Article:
Jobsite safety continues to improve thanks to a variety of outreach efforts and special initiatives. But construction is still considered a high hazard industry, and workers can be exposed to a variety of risks that range from working at heights and around moving equipment to electricity and other potentially harmful materials. In addition to these traditional dangers, construction firms have to be vigilant about the top safety hazard in commercial construction.

Jobsite Technology: Friend or Foe?

In the past, we discussed why leveraging technology and construction recruiters is the best combination to lead in commercial construction. Harnessing the best construction technology can help your firm make great strides toward safety and productivity. Some technologies that are being used to create safer working environments are:

  • Wearables
  • Site sensors
  • Drones
  • Virtual reality
  • Exoskeletons

When it’s used appropriately, technology can help everyone from construction estimators to project managers stay safe while reaching their goals faster. But it can also become a dangerous distraction when some devices that aren’t OSHA approved are used around jobsites.

Personal Cell Phones

Unfortunately, driving isn’t the only thing that has been significantly impacted by inappropriate cell phone usage. It’s also quickly becoming one of the leading causes of accidents in the workplace. Employees are constantly being distracted from their surroundings by receiving social media notifications, texts, and calls on their personal cell phones. There’s also the added risk of fires and explosions from the lithium-ion batteries for construction workers who are frequently exposed to flammable vapors and dust particles.

Headphones on the Jobsite

Construction leaders are facing yet another issue in the growing population of younger workers who wear headphones on the job. Many organizations still don’t have policies that prohibit listening devices like earbuds, and since there aren’t any federal regulations either, the final decision is left up to managers who have to decide whether they compromise safety. Experts are quick to point out that employees who substitute traditional hearing protection with music put themselves and other employees in danger because they can’t hear shouts for help, or the moving equipment around them.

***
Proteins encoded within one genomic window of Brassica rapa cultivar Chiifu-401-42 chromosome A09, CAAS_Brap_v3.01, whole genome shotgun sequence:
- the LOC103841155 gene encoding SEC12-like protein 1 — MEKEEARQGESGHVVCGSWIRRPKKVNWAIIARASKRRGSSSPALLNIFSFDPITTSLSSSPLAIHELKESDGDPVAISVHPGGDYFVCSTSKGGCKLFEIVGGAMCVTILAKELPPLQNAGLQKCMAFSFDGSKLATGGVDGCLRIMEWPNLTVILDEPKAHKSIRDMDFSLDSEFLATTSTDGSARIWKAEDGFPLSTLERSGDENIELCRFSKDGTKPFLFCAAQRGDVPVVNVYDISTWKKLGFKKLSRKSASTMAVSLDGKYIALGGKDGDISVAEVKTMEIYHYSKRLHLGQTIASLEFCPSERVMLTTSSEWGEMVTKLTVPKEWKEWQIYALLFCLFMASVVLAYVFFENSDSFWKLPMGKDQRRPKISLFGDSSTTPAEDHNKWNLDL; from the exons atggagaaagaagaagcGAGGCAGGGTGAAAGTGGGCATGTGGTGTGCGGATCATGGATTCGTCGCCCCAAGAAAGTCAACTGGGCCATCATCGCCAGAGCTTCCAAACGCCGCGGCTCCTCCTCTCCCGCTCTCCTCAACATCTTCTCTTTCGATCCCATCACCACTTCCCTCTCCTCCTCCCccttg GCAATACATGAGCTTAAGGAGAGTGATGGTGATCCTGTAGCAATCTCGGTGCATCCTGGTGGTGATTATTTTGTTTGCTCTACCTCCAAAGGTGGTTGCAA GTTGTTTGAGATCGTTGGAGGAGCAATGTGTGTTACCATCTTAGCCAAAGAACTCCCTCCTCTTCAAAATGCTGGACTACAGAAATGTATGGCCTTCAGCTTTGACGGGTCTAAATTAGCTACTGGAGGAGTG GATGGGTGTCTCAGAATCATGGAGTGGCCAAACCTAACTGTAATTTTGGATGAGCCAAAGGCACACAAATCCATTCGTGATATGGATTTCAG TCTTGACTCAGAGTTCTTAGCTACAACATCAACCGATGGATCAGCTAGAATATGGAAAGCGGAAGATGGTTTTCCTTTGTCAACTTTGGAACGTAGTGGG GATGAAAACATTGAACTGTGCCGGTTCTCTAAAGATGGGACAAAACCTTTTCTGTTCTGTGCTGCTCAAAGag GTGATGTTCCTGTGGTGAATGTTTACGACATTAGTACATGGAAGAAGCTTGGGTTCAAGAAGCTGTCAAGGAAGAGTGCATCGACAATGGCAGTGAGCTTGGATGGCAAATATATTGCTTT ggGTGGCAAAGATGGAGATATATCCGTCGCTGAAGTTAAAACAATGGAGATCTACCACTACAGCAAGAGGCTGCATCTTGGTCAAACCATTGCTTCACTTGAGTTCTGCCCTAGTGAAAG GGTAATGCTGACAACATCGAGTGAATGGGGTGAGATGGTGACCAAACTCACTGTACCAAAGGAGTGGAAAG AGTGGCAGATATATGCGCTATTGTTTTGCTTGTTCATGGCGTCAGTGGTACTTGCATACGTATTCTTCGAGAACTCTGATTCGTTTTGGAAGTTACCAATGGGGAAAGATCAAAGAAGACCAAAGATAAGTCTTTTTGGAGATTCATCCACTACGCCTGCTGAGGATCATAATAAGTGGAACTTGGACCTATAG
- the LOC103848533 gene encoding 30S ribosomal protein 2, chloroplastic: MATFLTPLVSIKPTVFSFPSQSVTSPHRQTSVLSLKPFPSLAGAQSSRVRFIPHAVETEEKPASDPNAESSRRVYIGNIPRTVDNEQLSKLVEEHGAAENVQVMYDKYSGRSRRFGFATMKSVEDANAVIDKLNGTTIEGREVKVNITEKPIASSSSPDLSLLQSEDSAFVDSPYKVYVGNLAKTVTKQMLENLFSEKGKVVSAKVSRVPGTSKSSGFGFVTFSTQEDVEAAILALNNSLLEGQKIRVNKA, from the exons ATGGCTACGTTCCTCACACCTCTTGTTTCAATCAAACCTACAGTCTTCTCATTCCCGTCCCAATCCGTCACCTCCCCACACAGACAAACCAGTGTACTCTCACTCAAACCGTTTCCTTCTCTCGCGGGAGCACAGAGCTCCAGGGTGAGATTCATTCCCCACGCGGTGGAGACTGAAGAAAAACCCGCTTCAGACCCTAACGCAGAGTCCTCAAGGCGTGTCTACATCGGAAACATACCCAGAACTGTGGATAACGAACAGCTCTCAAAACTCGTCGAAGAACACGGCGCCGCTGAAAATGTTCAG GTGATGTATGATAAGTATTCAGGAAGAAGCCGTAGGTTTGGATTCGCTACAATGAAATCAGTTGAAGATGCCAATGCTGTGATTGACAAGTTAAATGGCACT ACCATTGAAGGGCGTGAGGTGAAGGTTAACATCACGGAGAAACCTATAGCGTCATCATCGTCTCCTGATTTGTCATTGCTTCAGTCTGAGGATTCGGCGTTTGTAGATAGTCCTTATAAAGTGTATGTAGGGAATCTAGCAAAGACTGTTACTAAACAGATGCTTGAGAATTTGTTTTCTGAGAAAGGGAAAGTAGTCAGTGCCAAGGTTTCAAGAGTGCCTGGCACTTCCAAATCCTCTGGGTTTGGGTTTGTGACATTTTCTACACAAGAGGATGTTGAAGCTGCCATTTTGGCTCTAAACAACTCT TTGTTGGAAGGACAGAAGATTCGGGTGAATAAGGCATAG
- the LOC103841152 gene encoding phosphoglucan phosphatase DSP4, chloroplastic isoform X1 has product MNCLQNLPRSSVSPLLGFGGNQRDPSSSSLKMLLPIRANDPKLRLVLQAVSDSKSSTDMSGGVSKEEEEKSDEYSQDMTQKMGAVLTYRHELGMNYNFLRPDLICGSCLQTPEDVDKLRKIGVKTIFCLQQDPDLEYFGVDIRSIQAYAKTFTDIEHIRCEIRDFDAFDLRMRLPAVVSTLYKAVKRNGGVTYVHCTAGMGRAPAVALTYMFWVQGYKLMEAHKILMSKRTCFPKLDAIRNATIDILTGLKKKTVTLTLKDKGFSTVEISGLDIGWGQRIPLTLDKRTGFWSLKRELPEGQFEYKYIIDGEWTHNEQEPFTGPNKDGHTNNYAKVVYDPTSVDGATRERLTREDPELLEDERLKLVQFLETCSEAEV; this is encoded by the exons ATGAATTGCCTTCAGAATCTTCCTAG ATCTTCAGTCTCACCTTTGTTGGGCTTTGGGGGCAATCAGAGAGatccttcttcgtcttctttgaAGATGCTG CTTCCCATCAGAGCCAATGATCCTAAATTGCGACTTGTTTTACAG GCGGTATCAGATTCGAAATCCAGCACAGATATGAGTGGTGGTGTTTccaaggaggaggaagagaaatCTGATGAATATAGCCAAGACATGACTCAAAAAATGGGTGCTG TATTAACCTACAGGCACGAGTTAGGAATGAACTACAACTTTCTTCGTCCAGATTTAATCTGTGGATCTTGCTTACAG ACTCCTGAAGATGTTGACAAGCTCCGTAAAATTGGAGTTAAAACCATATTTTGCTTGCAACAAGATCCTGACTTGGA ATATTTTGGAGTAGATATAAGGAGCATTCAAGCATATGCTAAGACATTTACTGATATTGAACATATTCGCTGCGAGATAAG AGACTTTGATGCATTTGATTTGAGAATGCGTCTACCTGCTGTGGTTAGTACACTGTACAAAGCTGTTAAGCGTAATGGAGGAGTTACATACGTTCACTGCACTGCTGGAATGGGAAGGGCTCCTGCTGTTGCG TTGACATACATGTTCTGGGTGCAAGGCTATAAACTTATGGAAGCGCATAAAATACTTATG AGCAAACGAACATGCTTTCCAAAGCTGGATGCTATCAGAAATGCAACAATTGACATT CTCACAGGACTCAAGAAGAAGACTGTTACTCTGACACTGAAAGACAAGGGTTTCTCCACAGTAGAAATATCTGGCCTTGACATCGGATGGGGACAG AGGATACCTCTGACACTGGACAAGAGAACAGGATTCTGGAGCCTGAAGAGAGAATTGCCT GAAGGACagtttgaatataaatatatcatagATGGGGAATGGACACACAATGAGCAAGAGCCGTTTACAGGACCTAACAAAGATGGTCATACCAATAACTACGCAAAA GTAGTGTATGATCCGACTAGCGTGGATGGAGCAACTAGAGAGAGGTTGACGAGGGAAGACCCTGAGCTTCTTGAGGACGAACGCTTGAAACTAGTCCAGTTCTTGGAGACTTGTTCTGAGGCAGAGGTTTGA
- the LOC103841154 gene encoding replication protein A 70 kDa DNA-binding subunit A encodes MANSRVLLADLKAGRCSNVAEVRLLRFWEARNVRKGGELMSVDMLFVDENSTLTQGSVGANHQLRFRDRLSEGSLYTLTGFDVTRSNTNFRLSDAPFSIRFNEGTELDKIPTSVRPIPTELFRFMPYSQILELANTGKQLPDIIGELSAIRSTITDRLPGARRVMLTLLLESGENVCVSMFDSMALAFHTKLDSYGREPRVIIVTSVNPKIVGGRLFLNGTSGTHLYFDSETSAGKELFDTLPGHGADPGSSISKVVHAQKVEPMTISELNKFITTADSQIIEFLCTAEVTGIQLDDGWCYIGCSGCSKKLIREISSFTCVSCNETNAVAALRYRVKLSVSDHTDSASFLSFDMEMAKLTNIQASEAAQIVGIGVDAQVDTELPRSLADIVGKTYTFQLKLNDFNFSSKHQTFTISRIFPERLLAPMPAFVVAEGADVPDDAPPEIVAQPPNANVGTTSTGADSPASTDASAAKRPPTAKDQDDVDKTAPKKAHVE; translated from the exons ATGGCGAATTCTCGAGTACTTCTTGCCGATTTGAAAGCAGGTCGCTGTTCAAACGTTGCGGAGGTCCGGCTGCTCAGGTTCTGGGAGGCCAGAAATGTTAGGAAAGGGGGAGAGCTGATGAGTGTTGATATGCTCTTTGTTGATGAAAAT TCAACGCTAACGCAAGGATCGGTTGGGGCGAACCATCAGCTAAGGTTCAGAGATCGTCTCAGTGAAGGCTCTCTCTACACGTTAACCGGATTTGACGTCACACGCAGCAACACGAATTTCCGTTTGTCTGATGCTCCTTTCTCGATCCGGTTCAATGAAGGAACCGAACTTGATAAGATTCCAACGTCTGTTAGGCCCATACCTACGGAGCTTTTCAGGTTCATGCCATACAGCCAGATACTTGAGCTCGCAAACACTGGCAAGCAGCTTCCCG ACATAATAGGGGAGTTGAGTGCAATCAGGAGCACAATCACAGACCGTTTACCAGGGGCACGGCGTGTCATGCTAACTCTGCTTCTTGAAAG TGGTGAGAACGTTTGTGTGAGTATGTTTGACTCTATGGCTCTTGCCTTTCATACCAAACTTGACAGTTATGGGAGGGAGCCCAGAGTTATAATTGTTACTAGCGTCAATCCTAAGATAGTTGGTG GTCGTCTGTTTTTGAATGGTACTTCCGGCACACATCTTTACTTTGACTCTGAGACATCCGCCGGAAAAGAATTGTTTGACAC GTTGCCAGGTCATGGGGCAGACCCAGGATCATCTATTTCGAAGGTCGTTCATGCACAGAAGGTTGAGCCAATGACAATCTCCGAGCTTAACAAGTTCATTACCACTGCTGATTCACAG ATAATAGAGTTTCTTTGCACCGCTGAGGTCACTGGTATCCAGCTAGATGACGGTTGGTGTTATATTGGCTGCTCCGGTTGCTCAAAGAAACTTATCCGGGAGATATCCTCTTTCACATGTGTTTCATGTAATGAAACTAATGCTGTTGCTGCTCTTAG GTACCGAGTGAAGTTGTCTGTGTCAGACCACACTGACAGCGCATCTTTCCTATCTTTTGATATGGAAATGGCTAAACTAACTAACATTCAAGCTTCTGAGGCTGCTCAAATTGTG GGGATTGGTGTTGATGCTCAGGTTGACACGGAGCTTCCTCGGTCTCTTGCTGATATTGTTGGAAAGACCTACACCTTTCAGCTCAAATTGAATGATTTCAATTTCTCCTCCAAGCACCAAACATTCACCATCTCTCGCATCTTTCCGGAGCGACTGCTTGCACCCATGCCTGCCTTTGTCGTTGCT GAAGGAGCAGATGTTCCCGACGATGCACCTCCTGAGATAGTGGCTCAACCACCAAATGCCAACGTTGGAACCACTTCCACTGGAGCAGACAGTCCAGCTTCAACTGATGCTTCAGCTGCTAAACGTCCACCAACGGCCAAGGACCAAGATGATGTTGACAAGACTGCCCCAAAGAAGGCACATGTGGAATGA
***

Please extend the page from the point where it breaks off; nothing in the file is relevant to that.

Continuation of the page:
According to OSHA, it’s your responsibility and legal obligation as an employer to not only establish clear policies regarding personal cell phone usage in the workplace, but also to enforce them. There are also federal regulations that strictly forbid the use of cell phones while operating industrial equipment like cranes and derricks at construction jobsites. There will be times when employees need to make calls, answer texts, etc., but construction leadership should always encourage them to exit the jobsite to do so.


How can we help you?

Searching for an opportunity in the construction industry? Contact The Birmingham Group’s team of seasoned commercial construction recruiters today to discuss your career path or browse our open positions.

Are you a hiring authority needed construction talent? Submit a search request today.